Special Education Evaluations and the Law
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After the evaluations, your child's team (includes parents, teacher, service providers, school and independent evaluator, chairperson, child -- if 14 or older -- and anyone else a parent wants to invite, such as outside evaluators or advocates) must meet to decide what, if any, special education services should be provided, and to write an Individual Education Plan (IEP). Your school is supposed to give you copies of its written assessments before that meeting. Ask for explanations of anything you don't understand in those reports before the team convenes.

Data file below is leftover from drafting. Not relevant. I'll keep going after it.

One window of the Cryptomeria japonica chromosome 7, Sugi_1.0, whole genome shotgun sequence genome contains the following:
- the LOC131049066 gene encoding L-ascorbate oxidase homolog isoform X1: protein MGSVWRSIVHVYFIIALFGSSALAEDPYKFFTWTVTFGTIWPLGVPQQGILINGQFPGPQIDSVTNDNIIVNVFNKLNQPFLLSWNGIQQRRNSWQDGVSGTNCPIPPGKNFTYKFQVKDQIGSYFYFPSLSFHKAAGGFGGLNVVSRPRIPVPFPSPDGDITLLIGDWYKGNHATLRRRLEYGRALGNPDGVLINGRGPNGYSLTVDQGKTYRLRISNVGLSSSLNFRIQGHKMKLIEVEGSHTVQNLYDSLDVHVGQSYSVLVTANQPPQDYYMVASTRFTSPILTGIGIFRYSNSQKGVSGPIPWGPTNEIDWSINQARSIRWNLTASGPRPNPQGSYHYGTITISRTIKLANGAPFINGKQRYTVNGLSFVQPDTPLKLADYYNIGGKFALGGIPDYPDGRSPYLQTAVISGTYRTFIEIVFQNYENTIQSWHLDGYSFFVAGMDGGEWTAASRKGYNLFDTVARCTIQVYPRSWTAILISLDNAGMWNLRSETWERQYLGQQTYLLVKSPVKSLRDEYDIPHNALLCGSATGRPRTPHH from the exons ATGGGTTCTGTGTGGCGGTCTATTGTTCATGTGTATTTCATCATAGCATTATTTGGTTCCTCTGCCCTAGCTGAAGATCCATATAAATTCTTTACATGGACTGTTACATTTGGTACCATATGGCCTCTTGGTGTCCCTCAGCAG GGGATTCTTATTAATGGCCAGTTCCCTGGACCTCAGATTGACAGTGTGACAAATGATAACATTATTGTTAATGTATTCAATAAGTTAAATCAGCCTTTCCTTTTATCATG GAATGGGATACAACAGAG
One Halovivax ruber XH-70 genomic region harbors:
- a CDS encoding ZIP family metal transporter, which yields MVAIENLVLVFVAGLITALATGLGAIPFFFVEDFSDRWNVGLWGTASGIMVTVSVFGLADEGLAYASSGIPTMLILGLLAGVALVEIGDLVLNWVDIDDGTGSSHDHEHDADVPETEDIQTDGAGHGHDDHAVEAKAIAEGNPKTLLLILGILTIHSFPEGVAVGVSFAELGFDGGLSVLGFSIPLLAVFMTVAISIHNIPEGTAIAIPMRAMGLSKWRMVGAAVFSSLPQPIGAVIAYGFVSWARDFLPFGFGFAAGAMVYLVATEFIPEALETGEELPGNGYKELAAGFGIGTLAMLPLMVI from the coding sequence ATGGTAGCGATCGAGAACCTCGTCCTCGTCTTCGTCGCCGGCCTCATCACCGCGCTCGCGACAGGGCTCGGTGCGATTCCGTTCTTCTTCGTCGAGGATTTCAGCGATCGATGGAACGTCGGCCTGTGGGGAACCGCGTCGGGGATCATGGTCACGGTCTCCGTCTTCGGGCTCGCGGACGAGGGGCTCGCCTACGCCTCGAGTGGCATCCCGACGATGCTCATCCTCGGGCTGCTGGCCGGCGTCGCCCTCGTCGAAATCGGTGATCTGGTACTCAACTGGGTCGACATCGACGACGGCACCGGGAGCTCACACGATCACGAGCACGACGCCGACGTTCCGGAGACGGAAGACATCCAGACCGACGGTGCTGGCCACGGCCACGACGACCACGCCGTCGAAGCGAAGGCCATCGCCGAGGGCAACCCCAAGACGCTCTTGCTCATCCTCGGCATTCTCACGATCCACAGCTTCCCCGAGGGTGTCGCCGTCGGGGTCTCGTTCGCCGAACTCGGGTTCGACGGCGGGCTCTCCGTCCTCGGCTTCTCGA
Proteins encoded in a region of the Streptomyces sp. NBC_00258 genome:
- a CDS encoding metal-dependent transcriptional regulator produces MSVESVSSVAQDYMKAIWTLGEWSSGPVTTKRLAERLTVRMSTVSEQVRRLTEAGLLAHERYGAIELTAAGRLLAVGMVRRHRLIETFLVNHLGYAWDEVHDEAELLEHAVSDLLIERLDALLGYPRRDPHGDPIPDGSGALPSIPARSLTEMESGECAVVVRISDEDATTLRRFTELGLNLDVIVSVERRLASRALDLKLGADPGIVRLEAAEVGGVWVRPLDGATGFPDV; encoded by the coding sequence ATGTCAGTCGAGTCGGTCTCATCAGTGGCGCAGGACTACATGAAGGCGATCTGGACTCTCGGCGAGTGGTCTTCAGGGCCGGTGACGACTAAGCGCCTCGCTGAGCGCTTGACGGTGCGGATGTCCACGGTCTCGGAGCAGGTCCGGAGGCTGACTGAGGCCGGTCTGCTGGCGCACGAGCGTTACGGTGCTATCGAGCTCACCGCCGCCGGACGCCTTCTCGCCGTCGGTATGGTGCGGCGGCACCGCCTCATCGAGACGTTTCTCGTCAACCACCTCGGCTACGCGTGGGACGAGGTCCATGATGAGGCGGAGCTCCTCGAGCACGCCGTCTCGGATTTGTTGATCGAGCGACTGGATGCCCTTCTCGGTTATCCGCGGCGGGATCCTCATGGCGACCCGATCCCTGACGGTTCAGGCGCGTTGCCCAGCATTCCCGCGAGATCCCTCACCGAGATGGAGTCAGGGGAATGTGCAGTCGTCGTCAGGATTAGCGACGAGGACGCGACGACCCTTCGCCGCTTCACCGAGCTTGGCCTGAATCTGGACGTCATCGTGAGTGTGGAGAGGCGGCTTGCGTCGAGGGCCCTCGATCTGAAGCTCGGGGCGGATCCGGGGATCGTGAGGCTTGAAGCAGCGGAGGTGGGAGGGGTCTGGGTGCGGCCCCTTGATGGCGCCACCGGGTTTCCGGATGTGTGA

If you have concerns about the evaluation results or the team's program recommendations, you can request independent evaluations at the school system's expense. You'll need to select a ""qualified"" professional, and -- although it is a good idea to let the system know you are obtaining such an evaluation -- you are not required to notify the school in advance.
In some states like Massachusetts, the law allows parents to obtain an independent evaluation even in an area the school system has not assessed, as long as it relates to an area of suspected need. There is a good argument that this is so under IDEA as well. (See 34 CFR s.503(e) and 34 CFR §330.532(f))
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